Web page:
Revisions to the Kansas State Code of Conduct went into effect Jan. 1 after passing through the student senate at the final session of last semester.
Ashton Hess, senior in geography and history and Student Governing Association attorney general, said the revisions were prompted by a regularly-scheduled review of the code that happens every five years.
One faculty member, two advisers and 17 students made up the committee to examine the code and seek any necessary changes.
“We gathered a committee of a mix of students from across campus to make sure we had lots of perspectives,” Andy Thompson, director of the Office of Student Life and senior associate dean of students, said.
The committee held town halls and sent out a Qualtrics survey in the fall to hear from students about changes they liked to see in the code.
“We had a pretty large committee,” Hess said, “but it’s hard to represent the entire student body, so we wanted to create a survey that would be shared with all the students so everyone would have the opportunity to reply to it. We also did a lot of intentional outreach, having our committee members go and speak at club meetings and organizations.”
HandsOn provides DIY kits to recognize Martin Luther King Jr.
Hess said the committee heard back from about 10 percent of K-State students.
“Our main focus was just making sure we listened to students and heard what they wanted to get out of the policy,” Hess said.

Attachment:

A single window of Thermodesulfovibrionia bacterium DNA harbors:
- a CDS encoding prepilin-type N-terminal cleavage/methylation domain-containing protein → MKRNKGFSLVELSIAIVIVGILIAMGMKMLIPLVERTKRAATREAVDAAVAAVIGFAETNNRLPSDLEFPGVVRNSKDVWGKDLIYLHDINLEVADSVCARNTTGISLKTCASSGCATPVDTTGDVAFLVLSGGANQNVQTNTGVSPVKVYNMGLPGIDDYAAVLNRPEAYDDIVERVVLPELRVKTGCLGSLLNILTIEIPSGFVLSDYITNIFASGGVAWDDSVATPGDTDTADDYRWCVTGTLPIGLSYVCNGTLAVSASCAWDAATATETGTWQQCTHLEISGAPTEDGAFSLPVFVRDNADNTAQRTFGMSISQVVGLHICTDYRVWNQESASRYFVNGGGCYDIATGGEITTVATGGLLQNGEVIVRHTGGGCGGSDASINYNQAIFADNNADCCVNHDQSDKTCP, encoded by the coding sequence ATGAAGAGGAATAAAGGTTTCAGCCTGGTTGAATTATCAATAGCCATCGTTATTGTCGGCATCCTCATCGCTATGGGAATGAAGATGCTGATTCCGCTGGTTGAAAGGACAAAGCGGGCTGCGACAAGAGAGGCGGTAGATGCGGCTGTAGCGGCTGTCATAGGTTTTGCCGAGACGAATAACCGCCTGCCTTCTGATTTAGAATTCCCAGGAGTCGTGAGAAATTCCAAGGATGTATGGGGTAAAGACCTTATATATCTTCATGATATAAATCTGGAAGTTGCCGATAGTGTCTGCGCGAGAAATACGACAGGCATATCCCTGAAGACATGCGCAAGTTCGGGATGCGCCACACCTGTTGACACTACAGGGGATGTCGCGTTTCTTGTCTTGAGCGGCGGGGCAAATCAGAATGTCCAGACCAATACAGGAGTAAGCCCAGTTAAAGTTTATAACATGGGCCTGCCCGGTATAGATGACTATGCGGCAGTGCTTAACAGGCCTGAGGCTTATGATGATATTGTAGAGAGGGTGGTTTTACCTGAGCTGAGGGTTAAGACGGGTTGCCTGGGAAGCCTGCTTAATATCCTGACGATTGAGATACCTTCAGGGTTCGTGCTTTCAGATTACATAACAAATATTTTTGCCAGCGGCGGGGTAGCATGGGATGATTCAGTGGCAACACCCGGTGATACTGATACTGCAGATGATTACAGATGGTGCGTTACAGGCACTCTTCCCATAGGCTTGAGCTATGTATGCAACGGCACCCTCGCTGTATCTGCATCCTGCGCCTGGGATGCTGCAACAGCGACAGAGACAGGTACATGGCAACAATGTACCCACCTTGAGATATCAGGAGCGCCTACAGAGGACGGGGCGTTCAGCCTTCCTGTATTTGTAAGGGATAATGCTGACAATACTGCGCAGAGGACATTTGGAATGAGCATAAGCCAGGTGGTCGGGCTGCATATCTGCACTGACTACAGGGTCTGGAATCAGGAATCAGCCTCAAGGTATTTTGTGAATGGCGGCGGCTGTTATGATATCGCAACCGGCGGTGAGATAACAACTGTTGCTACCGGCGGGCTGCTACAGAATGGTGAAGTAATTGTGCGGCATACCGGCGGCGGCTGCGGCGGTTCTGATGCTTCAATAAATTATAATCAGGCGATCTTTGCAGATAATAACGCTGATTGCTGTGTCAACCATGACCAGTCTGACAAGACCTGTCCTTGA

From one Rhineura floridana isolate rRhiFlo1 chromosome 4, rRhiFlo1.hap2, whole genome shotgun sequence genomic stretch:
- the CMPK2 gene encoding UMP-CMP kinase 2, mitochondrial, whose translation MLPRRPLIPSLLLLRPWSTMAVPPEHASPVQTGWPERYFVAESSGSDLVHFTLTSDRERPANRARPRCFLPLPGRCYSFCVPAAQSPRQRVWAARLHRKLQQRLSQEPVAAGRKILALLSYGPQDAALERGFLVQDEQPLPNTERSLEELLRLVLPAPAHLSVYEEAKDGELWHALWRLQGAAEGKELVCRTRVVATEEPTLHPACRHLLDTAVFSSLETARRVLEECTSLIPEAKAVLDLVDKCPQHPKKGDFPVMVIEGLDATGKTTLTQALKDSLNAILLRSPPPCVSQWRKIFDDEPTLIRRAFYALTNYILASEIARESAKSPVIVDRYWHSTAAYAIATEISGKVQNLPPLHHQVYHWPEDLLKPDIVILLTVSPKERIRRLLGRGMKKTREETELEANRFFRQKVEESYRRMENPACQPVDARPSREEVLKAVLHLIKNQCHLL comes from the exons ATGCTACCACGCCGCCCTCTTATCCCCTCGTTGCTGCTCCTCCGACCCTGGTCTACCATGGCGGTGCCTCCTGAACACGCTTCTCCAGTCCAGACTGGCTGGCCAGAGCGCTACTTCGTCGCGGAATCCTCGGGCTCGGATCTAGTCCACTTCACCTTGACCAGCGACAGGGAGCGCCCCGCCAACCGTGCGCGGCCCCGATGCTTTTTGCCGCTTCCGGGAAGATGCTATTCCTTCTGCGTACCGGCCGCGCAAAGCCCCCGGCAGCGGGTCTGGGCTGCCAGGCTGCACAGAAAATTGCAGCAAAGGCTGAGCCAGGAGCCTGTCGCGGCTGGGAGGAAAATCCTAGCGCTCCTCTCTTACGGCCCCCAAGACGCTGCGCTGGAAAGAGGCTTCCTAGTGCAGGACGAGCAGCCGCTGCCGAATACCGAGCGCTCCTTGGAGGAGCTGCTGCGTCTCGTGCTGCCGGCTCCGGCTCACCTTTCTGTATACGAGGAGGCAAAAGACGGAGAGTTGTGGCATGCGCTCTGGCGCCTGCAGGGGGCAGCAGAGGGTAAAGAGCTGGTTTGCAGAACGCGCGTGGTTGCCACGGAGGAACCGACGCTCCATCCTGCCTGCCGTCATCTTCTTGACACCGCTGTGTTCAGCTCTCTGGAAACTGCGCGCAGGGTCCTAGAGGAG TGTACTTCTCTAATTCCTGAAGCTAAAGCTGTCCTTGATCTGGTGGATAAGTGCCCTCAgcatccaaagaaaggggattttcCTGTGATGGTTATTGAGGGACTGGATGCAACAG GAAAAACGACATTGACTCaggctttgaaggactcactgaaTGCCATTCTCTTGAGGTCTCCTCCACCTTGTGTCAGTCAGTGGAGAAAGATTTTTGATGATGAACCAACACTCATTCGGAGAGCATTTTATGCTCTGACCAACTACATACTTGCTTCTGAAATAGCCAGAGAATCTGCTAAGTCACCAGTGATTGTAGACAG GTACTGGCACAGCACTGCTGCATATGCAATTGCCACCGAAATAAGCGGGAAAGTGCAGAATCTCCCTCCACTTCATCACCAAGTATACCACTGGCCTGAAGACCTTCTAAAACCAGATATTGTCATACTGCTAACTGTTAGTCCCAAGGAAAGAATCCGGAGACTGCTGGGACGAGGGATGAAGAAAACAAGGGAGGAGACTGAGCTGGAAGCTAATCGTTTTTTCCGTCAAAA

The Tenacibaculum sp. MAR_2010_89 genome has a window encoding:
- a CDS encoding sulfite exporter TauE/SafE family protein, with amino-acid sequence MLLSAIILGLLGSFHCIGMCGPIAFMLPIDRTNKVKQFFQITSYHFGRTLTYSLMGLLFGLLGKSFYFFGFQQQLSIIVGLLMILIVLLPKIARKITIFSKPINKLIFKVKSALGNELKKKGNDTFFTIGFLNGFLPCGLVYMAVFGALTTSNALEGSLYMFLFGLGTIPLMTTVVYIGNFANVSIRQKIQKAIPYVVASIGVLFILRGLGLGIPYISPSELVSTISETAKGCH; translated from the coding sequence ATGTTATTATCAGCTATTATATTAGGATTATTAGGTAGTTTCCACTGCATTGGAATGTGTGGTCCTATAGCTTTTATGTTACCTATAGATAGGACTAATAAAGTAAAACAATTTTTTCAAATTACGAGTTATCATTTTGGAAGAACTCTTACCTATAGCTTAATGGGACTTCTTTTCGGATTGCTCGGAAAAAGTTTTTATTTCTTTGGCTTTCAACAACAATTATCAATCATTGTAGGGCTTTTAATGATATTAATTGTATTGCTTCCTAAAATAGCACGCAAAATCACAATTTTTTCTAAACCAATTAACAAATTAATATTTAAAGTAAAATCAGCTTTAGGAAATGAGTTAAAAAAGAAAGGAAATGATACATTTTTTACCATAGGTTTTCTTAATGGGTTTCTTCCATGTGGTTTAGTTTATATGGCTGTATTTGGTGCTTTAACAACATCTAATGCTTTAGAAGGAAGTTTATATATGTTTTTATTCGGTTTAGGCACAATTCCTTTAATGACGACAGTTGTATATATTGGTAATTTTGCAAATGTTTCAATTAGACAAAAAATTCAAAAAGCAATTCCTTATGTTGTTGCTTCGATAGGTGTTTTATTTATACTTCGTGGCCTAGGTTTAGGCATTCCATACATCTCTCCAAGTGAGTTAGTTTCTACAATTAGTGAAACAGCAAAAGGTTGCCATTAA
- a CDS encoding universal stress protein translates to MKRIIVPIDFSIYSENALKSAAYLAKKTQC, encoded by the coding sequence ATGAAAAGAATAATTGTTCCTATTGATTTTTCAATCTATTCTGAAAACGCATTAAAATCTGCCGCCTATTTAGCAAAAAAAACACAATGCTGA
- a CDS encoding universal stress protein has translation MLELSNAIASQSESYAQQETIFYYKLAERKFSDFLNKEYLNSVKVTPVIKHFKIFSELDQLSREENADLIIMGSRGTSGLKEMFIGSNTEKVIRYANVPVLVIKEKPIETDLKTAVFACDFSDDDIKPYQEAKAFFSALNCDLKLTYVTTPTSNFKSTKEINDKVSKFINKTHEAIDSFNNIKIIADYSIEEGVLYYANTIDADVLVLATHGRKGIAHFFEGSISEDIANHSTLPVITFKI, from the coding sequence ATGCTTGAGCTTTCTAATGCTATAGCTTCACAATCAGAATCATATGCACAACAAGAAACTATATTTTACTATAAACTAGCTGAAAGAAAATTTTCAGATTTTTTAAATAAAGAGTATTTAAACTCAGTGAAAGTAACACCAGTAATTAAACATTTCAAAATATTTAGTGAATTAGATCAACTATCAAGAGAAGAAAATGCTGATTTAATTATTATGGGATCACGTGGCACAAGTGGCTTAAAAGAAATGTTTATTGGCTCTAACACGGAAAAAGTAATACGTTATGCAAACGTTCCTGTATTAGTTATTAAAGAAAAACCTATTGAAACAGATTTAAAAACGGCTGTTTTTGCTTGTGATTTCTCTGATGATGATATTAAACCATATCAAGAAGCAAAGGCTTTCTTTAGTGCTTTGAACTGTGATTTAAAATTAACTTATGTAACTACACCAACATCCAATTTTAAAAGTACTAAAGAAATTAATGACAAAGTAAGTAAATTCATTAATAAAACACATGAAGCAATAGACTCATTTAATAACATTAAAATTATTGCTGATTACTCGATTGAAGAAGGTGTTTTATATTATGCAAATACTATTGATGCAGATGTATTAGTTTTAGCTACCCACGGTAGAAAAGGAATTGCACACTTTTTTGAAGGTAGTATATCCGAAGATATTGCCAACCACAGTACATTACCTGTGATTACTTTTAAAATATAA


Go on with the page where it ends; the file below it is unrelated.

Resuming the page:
Thompson said most of the revisions changed the wording on previous line items rather than making big content changes.
“A lot of the feedback we got back about the code was more clarifying, ‘What do some words mean? What do some of the processes mean?’” Thompson said.
Hess said much of the feedback received, however, related more to information on other policies covering things like threats, discrimination and harassment.
“We received some comments that might fit better in those other policies, so we made sure to forward that information to leaders of their respective groups because there’s a lot of work being made on a lot of K-State policies,” Hess said.
Part of the feedback — and confusion about jurisdiction — also led to website changes, Thompson said. The Student Code of Conduct and other policies are available online.
“The events of last summer, like Black at K-State and student-athletes wanting the university to be held accountable for discrimination, also increased interest from students and student groups in making some changes to the code and the policies,” Annaleigh Hobbs, junior in marketing and economics and deputy attorney general, said.
“The committee finished its revisions on an accelerated timeline just to show that K-State actively responds to student concerns on campus,” Hess said.
Hobbs said revision usually takes around two years to complete and the administration would have liked to finish these revisions even earlier than it did, but the committee wanted to have enough time to hear students’ concerns first.